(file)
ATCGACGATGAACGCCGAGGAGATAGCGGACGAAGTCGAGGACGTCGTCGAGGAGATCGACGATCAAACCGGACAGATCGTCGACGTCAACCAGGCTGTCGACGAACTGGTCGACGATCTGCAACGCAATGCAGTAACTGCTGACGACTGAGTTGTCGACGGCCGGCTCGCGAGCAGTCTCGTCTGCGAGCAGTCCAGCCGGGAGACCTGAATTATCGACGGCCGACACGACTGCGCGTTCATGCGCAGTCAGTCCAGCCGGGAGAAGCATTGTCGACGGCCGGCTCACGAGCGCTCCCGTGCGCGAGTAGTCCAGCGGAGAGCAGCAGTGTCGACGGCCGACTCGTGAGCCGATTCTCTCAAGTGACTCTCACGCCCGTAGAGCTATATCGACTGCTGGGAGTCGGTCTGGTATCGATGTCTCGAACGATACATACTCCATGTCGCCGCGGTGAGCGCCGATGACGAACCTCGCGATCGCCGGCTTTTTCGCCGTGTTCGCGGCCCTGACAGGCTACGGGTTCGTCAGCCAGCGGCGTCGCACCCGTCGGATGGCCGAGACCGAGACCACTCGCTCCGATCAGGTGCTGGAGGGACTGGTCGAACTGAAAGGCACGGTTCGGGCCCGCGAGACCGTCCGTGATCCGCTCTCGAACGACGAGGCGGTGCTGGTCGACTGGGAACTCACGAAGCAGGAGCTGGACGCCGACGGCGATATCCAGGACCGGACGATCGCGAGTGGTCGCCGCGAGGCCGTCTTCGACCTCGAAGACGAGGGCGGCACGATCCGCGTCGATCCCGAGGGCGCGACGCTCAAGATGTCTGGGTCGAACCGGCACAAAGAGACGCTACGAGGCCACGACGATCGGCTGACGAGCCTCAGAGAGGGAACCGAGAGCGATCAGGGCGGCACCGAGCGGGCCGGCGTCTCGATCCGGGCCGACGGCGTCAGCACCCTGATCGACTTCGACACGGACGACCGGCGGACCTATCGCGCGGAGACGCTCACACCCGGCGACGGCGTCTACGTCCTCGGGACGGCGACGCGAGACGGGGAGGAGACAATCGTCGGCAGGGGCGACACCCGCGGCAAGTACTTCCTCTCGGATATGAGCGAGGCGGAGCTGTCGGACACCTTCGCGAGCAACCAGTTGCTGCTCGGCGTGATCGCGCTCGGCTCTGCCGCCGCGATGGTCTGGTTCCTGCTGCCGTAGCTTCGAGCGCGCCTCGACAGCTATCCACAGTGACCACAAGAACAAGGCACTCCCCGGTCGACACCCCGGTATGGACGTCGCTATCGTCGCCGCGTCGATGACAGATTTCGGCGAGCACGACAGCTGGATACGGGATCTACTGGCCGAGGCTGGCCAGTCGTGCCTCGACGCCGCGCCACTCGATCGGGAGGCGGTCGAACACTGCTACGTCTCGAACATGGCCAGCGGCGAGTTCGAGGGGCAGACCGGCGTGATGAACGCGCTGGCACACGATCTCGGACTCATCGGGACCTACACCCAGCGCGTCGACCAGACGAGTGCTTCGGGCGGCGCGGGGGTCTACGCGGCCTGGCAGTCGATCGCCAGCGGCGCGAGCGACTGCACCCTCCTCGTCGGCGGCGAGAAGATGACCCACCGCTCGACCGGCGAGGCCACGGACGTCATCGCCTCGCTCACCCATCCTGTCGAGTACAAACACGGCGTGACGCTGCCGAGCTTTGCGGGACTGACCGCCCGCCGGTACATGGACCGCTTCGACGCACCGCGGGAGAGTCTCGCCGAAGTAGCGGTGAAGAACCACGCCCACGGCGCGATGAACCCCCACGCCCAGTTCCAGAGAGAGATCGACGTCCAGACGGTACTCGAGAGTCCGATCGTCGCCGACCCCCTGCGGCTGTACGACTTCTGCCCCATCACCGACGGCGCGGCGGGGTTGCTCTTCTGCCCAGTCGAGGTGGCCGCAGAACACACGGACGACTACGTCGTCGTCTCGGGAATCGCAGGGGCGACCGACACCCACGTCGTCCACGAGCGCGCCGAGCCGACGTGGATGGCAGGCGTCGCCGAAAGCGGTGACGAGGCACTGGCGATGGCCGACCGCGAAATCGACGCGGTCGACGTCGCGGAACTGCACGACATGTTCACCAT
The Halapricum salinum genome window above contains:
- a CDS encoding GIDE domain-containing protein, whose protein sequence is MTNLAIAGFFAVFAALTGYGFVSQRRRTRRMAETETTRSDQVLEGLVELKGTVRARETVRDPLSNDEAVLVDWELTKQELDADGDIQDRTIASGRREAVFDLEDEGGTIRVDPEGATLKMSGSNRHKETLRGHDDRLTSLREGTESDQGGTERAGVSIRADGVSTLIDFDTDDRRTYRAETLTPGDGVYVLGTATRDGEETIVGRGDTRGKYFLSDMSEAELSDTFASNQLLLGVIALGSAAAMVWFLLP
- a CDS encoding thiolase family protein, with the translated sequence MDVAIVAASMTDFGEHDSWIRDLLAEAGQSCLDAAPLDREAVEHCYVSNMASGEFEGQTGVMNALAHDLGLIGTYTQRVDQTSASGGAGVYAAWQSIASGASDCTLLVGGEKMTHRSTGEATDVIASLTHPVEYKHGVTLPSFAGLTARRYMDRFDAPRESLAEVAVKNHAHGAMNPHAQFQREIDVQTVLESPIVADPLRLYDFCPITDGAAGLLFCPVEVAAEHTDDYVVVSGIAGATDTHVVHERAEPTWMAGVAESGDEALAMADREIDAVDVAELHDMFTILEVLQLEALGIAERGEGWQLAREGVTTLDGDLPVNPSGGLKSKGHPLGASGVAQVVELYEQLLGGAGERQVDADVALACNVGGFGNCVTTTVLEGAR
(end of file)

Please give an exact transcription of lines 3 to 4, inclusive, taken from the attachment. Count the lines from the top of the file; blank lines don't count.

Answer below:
- a CDS encoding GIDE domain-containing protein, whose protein sequence is MTNLAIAGFFAVFAALTGYGFVSQRRRTRRMAETETTRSDQVLEGLVELKGTVRARETVRDPLSNDEAVLVDWELTKQELDADGDIQDRTIASGRREAVFDLEDEGGTIRVDPEGATLKMSGSNRHKETLRGHDDRLTSLREGTESDQGGTERAGVSIRADGVSTLIDFDTDDRRTYRAETLTPGDGVYVLGTATRDGEETIVGRGDTRGKYFLSDMSEAELSDTFASNQLLLGVIALGSAAAMVWFLLP
- a CDS encoding thiolase family protein, with the translated sequence MDVAIVAASMTDFGEHDSWIRDLLAEAGQSCLDAAPLDREAVEHCYVSNMASGEFEGQTGVMNALAHDLGLIGTYTQRVDQTSASGGAGVYAAWQSIASGASDCTLLVGGEKMTHRSTGEATDVIASLTHPVEYKHGVTLPSFAGLTARRYMDRFDAPRESLAEVAVKNHAHGAMNPHAQFQREIDVQTVLESPIVADPLRLYDFCPITDGAAGLLFCPVEVAAEHTDDYVVVSGIAGATDTHVVHERAEPTWMAGVAESGDEALAMADREIDAVDVAELHDMFTILEVLQLEALGIAERGEGWQLAREGVTTLDGDLPVNPSGGLKSKGHPLGASGVAQVVELYEQLLGGAGERQVDADVALACNVGGFGNCVTTTVLEGAR